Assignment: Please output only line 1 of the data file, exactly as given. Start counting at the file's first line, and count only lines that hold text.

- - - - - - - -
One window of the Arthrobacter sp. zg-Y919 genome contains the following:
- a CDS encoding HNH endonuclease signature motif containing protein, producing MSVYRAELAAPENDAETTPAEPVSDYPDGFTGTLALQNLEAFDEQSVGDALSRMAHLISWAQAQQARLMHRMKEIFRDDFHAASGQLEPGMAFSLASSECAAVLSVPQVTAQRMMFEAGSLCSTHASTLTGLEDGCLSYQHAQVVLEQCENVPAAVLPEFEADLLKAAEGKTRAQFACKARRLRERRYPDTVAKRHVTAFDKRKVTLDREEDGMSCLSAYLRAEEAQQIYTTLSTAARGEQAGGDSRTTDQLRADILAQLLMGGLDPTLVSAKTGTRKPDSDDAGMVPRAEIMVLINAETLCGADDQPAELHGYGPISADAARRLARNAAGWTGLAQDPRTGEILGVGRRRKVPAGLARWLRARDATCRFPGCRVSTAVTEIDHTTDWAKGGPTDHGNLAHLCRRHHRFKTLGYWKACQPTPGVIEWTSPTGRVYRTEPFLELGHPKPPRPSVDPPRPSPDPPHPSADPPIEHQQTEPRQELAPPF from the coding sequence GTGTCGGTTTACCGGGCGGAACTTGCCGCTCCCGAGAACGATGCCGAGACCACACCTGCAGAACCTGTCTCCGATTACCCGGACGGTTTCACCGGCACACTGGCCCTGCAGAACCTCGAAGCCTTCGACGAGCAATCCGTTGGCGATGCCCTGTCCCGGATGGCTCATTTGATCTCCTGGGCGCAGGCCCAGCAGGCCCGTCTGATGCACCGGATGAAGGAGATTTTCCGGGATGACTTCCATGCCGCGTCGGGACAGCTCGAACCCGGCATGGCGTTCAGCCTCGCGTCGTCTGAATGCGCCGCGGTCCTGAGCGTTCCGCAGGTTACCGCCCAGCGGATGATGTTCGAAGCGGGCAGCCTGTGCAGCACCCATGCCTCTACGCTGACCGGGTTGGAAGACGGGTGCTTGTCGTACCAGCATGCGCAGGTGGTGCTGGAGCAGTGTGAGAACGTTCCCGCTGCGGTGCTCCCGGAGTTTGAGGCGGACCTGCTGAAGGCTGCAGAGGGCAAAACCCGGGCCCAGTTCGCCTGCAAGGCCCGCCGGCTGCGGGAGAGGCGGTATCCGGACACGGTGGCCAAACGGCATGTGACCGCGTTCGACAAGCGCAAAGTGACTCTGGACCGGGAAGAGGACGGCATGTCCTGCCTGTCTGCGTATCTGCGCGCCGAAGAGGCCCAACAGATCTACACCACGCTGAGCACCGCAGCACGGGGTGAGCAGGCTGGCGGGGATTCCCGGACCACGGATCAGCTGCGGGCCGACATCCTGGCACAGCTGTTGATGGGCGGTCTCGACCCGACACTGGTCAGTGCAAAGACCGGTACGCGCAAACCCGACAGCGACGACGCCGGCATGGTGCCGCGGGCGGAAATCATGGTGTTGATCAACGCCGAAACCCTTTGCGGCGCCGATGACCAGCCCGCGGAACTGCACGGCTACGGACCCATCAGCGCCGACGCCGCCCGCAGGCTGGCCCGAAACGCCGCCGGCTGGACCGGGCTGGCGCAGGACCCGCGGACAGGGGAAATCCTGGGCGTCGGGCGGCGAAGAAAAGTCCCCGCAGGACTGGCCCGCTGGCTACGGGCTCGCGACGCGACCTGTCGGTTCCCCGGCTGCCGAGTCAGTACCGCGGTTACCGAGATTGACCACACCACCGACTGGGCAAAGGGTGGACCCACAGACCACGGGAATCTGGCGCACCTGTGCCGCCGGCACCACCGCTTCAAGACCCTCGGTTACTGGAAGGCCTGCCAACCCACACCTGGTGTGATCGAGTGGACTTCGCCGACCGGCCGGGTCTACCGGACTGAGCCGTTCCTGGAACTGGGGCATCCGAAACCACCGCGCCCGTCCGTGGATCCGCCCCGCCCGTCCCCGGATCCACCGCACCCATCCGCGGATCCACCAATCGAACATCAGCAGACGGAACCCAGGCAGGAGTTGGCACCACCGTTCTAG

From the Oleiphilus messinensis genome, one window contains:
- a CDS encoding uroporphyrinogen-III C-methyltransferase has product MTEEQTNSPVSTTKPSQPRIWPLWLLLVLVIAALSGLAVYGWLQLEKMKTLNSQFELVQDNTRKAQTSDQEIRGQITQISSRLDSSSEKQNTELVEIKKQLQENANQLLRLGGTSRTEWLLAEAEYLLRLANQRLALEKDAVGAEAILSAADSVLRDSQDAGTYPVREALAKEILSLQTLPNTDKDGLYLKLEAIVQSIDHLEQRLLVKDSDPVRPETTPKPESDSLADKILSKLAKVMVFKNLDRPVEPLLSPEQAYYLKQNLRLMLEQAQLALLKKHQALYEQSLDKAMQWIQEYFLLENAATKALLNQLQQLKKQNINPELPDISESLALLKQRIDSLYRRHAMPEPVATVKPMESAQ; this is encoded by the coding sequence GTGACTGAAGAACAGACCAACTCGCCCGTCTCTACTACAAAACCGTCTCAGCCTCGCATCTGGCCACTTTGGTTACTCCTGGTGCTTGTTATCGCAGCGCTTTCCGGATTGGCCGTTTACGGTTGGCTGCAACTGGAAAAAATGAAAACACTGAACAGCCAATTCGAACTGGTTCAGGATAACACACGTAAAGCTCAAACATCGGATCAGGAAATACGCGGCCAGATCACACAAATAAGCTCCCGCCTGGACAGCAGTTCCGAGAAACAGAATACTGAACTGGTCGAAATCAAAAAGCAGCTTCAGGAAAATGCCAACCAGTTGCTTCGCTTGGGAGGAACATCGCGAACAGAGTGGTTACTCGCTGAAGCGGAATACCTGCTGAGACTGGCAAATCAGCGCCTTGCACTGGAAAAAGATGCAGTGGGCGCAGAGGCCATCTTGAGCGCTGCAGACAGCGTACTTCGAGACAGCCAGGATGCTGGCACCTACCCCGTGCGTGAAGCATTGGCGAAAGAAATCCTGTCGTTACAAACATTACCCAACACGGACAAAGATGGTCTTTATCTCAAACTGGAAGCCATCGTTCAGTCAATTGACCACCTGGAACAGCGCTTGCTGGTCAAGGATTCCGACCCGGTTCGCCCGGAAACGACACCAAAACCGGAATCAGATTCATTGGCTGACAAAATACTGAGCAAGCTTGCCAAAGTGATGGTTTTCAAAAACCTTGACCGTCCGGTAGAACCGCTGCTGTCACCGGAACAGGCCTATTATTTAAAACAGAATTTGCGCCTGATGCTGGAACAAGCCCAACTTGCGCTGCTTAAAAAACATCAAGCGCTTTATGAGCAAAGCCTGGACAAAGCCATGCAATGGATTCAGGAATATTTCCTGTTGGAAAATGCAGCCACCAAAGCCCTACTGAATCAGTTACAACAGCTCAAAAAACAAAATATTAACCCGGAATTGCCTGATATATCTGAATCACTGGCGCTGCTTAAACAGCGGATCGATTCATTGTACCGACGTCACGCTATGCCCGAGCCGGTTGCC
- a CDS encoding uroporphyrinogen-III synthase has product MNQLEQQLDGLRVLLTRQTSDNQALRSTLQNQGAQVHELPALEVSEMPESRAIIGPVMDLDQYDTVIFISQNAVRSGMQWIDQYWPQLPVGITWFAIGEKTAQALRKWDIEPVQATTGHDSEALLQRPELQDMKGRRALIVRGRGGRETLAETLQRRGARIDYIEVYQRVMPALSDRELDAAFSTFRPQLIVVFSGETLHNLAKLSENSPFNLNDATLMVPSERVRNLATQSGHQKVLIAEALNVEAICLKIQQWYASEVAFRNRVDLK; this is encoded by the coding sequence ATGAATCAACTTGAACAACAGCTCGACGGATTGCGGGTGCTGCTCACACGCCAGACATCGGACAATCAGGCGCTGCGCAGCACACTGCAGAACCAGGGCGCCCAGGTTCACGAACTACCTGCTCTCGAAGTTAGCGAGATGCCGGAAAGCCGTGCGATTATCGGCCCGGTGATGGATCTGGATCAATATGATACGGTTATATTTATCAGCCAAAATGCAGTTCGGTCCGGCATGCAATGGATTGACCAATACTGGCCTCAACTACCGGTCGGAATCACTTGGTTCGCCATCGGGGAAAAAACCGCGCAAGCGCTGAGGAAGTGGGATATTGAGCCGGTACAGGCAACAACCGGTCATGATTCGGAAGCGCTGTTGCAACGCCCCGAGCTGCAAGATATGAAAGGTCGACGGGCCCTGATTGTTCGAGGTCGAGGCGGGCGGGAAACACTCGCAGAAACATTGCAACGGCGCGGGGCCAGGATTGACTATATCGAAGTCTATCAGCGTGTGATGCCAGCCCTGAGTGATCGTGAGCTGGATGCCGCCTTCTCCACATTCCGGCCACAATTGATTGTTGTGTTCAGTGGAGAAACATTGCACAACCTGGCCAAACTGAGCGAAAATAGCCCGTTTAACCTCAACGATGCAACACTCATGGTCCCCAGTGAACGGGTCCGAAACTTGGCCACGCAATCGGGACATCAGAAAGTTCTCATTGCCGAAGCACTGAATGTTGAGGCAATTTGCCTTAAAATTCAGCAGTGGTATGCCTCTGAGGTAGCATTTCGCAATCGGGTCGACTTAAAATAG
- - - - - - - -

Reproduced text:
One window of the Arthrobacter sp. zg-Y919 genome contains the following: